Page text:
He had done so much for me at various times, that this was very little to do for him. I said I could manage it — would manage it — and he was so very much pleased by my acquiescence, that I was pleased too. At his particular request, I appointed to call for him at the Castle at half-past eight on Monday morning, and so we parted for the time.
Punctual to my appointment, I rang at the Castle gate on the Monday morning, and was received by Wemmick himself: who struck me as looking tighter than usual, and having a sleeker hat on. Within, there were two glasses of rum-and-milk prepared, and two biscuits. The Aged must have been stirring with the lark, for, glancing into the perspective of his bedroom, I observed that his bed was empty.
When we had fortified ourselves with the rum-and-milk and biscuits, and were going out for the walk with that training preparation on us, I was considerably surprised to see Wemmick take up a fishing-rod, and put it over his shoulder. "Why, we are not going fishing!" said I. "No," returned Wemmick, "but I like to walk with one."
I thought this odd; however, I said nothing, and we set off. We went towards Camberwell Green, and when we were thereabouts, Wemmick said suddenly:
"Halloa! Here's a church!"
There was nothing very surprising in that; but a gain, I was rather surprised, when he said, as if he were animated by a brilliant idea:
"Let's go in!"
We went in, Wemmick leaving his fishing-rod in the porch, and looked all round. In the mean time, Wemmick was diving into his coat-pockets, and getting something out of paper there.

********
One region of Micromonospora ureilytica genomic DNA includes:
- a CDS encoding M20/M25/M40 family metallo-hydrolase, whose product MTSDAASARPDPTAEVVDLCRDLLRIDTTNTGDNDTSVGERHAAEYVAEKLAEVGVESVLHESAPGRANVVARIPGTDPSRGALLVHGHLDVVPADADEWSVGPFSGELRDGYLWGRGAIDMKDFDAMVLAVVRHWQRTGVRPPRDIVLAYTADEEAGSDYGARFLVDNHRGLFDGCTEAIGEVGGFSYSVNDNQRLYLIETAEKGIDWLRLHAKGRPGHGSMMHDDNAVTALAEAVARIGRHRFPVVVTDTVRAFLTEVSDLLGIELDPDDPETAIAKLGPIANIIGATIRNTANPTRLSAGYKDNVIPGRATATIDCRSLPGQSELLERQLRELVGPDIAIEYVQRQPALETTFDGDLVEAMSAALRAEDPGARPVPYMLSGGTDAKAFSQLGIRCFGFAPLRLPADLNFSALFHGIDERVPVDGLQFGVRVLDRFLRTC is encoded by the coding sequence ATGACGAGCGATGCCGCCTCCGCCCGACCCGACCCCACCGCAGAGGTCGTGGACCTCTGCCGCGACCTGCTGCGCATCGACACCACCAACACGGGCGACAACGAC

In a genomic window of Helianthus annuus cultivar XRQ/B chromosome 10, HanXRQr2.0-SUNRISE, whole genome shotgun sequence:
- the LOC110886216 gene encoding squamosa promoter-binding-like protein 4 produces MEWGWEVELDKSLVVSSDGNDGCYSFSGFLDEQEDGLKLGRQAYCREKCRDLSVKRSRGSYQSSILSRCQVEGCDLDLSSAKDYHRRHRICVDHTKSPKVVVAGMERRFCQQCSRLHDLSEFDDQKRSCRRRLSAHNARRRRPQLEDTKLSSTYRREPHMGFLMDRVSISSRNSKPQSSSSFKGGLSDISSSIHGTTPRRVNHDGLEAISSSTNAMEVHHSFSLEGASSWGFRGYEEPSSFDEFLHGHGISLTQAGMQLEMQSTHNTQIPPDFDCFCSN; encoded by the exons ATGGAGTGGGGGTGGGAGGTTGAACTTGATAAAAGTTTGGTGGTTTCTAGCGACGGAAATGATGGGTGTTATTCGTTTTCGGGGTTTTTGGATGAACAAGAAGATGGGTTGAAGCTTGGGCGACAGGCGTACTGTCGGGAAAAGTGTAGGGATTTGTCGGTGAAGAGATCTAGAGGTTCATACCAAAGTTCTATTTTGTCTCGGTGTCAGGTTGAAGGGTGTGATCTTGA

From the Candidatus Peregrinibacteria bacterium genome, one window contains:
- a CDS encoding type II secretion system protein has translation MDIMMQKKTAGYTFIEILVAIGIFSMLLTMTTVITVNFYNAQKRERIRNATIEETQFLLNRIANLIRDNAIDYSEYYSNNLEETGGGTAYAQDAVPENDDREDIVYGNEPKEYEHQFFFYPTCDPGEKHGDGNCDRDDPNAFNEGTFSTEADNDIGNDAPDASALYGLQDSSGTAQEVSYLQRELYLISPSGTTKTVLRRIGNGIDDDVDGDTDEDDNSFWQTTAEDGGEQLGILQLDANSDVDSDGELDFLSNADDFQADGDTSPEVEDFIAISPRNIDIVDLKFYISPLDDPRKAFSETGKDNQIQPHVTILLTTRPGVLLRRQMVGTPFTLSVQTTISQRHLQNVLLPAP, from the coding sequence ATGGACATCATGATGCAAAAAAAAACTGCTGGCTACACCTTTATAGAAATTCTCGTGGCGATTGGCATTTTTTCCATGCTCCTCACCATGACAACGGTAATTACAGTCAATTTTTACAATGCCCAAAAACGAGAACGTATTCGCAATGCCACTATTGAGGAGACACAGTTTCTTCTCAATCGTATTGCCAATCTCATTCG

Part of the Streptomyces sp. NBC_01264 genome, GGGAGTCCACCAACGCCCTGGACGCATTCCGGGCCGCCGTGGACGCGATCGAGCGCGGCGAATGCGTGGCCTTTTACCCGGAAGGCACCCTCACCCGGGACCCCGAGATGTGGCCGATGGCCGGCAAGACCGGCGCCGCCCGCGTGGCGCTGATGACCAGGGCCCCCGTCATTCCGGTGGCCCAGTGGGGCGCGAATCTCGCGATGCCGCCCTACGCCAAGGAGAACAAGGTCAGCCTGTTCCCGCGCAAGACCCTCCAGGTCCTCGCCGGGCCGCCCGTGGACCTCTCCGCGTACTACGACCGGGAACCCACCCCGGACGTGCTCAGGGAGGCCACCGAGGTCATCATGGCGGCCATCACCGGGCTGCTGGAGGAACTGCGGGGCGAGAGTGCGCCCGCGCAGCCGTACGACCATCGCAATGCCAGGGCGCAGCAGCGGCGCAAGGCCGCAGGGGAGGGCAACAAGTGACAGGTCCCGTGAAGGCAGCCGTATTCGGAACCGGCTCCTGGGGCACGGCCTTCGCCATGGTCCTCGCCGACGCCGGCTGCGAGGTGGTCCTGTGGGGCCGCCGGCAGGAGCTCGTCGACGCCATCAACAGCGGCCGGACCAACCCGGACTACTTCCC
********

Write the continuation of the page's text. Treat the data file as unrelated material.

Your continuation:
"Halloa!" said he. "Here's a couple of pair of gloves! Let's put 'em on!"
As the gloves were white kid gloves, and as the post-office was widened to its utmost extent, I now began to have my strong suspicions. They were strengthened into certainty when I beheld the Aged enter at a side door, escorting a lady.
"Halloa!" said Wemmick. "Here's Miss Skiffins! Let's have a wedding."
That discreet damsel was attired as usual, except that she was now engaged in substituting for her green kid gloves, a pair of white. The Aged was likewise occupied in preparing a similar sacrifice for the altar of Hymen. The old gentleman, however, experienced so much difficulty in getting his gloves on, that Wemmick found it necessary to put him with his back against a pillar, and then to get behind the pillar himself and pull away at them, while I for my part held the old gentleman round the waist, that he might present and equal and safe resistance. By dint of this ingenious Scheme, his gloves were got on to perfection.
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